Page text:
Ballast-mediated animal introductions in the Laurentian Great Lakes: Retrospective and prospective analyses
Canadian Journal of Fisheries and Aquatic Sciences
Since completion of the St. Lawrence Seaway in 1959, at least 43 nonindigenous species (NIS) of animals and protists have established in the Laurentian Great Lakes, of which ∼67% were attributed to discharge of ballast water from commercial ships. Twenty-three NIS were first discovered in four "hotspot" areas with a high representation of NIS, most notably the Lake Huron - Lake Erie corridor. Despite implementation of the voluntary (1989, Canada) and mandatory (1993, U.S.A.) ballast water exchange (BWE) regulations, NIS were discovered at a higher rate during the 1990s than in the preceding three decades. Here we integrate knowledge of species' invasion histories, shipping traffic patterns, and physicochemical factors that constrain species' survivorship during ballast-mediated transfer to assess the risk of future introductions to the Great Lakes. Our risk-assessment model identified 26 high-risk species that are likely to survive intercontinental transfer in ballast tanks. Of these, 10 species have already invaded the Great Lakes. An additional 37 lower-risk species, of which six have already invaded, show some but not all attributes needed for successful introduction under current BWE management. Our model indicates that the Great Lakes remain vulnerable to ship-mediated NIS invasions.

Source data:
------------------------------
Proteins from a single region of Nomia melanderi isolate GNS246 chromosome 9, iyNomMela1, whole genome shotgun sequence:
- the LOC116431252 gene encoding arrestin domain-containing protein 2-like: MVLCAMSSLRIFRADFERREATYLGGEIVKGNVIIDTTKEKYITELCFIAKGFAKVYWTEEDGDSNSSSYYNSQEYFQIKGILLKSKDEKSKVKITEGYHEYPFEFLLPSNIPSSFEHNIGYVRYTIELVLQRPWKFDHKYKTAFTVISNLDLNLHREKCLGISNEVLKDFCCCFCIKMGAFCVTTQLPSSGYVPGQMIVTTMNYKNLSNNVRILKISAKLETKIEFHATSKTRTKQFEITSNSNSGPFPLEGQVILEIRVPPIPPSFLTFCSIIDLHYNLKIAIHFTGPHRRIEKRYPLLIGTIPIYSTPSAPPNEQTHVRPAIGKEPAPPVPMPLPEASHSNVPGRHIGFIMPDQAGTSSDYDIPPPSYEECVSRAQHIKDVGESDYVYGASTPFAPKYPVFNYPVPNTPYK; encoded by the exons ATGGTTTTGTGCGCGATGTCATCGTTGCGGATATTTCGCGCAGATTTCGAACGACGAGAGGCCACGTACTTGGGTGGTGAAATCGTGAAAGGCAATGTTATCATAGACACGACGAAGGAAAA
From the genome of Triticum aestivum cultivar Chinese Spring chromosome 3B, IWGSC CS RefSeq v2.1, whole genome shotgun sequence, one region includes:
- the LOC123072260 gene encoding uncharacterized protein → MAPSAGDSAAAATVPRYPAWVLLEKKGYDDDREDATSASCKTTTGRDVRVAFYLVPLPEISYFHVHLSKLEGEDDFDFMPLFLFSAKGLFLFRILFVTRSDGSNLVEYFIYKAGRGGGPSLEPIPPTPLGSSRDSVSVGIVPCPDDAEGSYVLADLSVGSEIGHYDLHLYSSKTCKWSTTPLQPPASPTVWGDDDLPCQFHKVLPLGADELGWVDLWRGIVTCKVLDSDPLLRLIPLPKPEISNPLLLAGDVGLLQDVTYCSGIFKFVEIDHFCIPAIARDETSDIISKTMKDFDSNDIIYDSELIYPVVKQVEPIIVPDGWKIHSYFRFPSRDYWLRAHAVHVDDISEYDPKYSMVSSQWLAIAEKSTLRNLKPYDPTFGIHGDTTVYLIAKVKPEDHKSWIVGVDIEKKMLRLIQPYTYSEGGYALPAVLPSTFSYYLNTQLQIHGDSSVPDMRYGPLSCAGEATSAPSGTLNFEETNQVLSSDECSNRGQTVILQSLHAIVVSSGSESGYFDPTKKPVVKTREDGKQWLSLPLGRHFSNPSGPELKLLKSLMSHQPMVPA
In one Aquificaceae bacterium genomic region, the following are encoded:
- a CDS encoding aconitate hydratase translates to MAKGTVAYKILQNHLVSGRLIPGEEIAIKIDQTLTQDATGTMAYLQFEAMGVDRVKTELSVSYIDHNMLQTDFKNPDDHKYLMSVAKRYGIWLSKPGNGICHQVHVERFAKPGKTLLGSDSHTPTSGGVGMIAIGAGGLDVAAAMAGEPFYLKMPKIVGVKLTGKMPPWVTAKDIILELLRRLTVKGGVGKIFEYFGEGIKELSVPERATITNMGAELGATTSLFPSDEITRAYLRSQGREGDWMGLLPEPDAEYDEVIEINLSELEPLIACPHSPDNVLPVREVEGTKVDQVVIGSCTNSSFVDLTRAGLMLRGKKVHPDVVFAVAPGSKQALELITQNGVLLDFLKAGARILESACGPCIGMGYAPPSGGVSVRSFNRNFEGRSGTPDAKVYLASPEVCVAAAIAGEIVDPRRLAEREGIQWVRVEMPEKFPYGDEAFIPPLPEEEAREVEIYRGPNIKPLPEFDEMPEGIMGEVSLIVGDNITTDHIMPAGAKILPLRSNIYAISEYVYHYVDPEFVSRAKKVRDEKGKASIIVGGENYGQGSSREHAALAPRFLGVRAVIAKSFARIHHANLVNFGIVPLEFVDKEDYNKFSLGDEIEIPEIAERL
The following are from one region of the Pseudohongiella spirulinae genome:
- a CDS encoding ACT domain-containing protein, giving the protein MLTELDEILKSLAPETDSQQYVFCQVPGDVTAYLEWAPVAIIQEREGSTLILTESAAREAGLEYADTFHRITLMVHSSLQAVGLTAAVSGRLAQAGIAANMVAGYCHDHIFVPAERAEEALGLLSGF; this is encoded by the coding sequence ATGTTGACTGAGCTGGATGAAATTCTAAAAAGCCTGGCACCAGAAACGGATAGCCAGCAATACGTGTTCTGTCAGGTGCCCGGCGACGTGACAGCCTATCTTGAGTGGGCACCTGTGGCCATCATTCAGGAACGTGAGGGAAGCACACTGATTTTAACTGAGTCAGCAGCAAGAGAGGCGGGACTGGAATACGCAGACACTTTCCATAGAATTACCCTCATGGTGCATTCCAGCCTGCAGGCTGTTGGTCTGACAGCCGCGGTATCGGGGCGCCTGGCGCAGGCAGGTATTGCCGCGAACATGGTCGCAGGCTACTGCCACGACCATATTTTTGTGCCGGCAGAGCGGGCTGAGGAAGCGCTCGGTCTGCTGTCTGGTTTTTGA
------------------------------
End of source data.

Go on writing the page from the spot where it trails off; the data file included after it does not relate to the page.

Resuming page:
Grigorovich, I. A.; Colautti, R. I.; Mills, E. L.; Holeck, K.; Ballert, A. G.; and MacIsaac, Hugh J., "Ballast-mediated animal introductions in the Laurentian Great Lakes: Retrospective and prospective analyses" (2003). Canadian Journal of Fisheries and Aquatic Sciences, 60, 6, 740-756.